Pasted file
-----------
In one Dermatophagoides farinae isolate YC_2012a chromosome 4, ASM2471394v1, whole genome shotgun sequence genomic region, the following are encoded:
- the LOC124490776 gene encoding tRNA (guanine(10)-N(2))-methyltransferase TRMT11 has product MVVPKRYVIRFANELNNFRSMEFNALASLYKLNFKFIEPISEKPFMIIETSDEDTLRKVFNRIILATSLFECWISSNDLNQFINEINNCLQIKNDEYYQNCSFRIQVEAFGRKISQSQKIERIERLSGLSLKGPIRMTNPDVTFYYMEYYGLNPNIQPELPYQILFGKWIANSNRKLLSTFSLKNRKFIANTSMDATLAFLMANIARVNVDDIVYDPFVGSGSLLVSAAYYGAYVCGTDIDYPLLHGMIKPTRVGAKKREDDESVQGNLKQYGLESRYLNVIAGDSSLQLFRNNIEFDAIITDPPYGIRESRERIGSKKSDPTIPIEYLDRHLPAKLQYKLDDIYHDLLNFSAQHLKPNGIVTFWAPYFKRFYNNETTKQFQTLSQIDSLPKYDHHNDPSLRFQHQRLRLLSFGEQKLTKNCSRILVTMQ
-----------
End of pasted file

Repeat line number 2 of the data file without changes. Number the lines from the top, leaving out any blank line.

- the LOC124490776 gene encoding tRNA (guanine(10)-N(2))-methyltransferase TRMT11 has product MVVPKRYVIRFANELNNFRSMEFNALASLYKLNFKFIEPISEKPFMIIETSDEDTLRKVFNRIILATSLFECWISSNDLNQFINEINNCLQIKNDEYYQNCSFRIQVEAFGRKISQSQKIERIERLSGLSLKGPIRMTNPDVTFYYMEYYGLNPNIQPELPYQILFGKWIANSNRKLLSTFSLKNRKFIANTSMDATLAFLMANIARVNVDDIVYDPFVGSGSLLVSAAYYGAYVCGTDIDYPLLHGMIKPTRVGAKKREDDESVQGNLKQYGLESRYLNVIAGDSSLQLFRNNIEFDAIITDPPYGIRESRERIGSKKSDPTIPIEYLDRHLPAKLQYKLDDIYHDLLNFSAQHLKPNGIVTFWAPYFKRFYNNETTKQFQTLSQIDSLPKYDHHNDPSLRFQHQRLRLLSFGEQKLTKNCSRILVTMQ